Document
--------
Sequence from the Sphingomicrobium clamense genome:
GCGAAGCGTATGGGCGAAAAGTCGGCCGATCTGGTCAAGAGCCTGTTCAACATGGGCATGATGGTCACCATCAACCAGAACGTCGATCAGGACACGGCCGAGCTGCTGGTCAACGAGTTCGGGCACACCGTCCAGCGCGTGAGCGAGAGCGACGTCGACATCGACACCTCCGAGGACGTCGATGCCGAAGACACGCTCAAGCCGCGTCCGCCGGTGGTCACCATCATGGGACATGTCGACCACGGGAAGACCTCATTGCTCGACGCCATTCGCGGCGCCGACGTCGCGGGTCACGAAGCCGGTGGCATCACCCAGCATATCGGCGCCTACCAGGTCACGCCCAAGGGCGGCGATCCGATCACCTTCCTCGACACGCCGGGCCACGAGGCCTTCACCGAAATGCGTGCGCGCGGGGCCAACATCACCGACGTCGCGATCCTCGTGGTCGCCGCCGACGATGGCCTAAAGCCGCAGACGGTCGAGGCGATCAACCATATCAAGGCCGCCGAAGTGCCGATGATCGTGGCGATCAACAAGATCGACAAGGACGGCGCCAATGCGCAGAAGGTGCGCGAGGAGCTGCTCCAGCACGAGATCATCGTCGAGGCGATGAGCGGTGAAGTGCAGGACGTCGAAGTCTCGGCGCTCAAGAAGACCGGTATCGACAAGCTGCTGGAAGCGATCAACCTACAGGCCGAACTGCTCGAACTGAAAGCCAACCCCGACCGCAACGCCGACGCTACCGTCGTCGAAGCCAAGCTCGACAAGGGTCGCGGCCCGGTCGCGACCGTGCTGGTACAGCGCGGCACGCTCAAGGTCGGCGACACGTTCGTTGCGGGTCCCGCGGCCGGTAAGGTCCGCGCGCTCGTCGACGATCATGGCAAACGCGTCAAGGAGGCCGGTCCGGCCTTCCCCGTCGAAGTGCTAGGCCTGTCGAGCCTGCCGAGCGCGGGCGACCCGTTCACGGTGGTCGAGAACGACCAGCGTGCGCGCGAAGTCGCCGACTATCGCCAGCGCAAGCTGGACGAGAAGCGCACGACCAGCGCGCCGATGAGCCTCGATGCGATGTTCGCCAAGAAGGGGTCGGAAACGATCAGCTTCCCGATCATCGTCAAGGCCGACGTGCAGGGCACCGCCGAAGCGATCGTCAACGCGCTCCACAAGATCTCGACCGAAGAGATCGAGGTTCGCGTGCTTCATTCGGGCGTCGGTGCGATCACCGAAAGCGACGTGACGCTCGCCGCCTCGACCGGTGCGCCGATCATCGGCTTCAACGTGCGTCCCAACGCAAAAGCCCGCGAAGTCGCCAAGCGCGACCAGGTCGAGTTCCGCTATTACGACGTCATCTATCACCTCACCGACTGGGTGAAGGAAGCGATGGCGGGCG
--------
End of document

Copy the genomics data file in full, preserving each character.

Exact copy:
Sequence from the Sphingomicrobium clamense genome:
GCGAAGCGTATGGGCGAAAAGTCGGCCGATCTGGTCAAGAGCCTGTTCAACATGGGCATGATGGTCACCATCAACCAGAACGTCGATCAGGACACGGCCGAGCTGCTGGTCAACGAGTTCGGGCACACCGTCCAGCGCGTGAGCGAGAGCGACGTCGACATCGACACCTCCGAGGACGTCGATGCCGAAGACACGCTCAAGCCGCGTCCGCCGGTGGTCACCATCATGGGACATGTCGACCACGGGAAGACCTCATTGCTCGACGCCATTCGCGGCGCCGACGTCGCGGGTCACGAAGCCGGTGGCATCACCCAGCATATCGGCGCCTACCAGGTCACGCCCAAGGGCGGCGATCCGATCACCTTCCTCGACACGCCGGGCCACGAGGCCTTCACCGAAATGCGTGCGCGCGGGGCCAACATCACCGACGTCGCGATCCTCGTGGTCGCCGCCGACGATGGCCTAAAGCCGCAGACGGTCGAGGCGATCAACCATATCAAGGCCGCCGAAGTGCCGATGATCGTGGCGATCAACAAGATCGACAAGGACGGCGCCAATGCGCAGAAGGTGCGCGAGGAGCTGCTCCAGCACGAGATCATCGTCGAGGCGATGAGCGGTGAAGTGCAGGACGTCGAAGTCTCGGCGCTCAAGAAGACCGGTATCGACAAGCTGCTGGAAGCGATCAACCTACAGGCCGAACTGCTCGAACTGAAAGCCAACCCCGACCGCAACGCCGACGCTACCGTCGTCGAAGCCAAGCTCGACAAGGGTCGCGGCCCGGTCGCGACCGTGCTGGTACAGCGCGGCACGCTCAAGGTCGGCGACACGTTCGTTGCGGGTCCCGCGGCCGGTAAGGTCCGCGCGCTCGTCGACGATCATGGCAAACGCGTCAAGGAGGCCGGTCCGGCCTTCCCCGTCGAAGTGCTAGGCCTGTCGAGCCTGCCGAGCGCGGGCGACCCGTTCACGGTGGTCGAGAACGACCAGCGTGCGCGCGAAGTCGCCGACTATCGCCAGCGCAAGCTGGACGAGAAGCGCACGACCAGCGCGCCGATGAGCCTCGATGCGATGTTCGCCAAGAAGGGGTCGGAAACGATCAGCTTCCCGATCATCGTCAAGGCCGACGTGCAGGGCACCGCCGAAGCGATCGTCAACGCGCTCCACAAGATCTCGACCGAAGAGATCGAGGTTCGCGTGCTTCATTCGGGCGTCGGTGCGATCACCGAAAGCGACGTGACGCTCGCCGCCTCGACCGGTGCGCCGATCATCGGCTTCAACGTGCGTCCCAACGCAAAAGCCCGCGAAGTCGCCAAGCGCGACCAGGTCGAGTTCCGCTATTACGACGTCATCTATCACCTCACCGACTGGGTGAAGGAAGCGATGGCGGGCG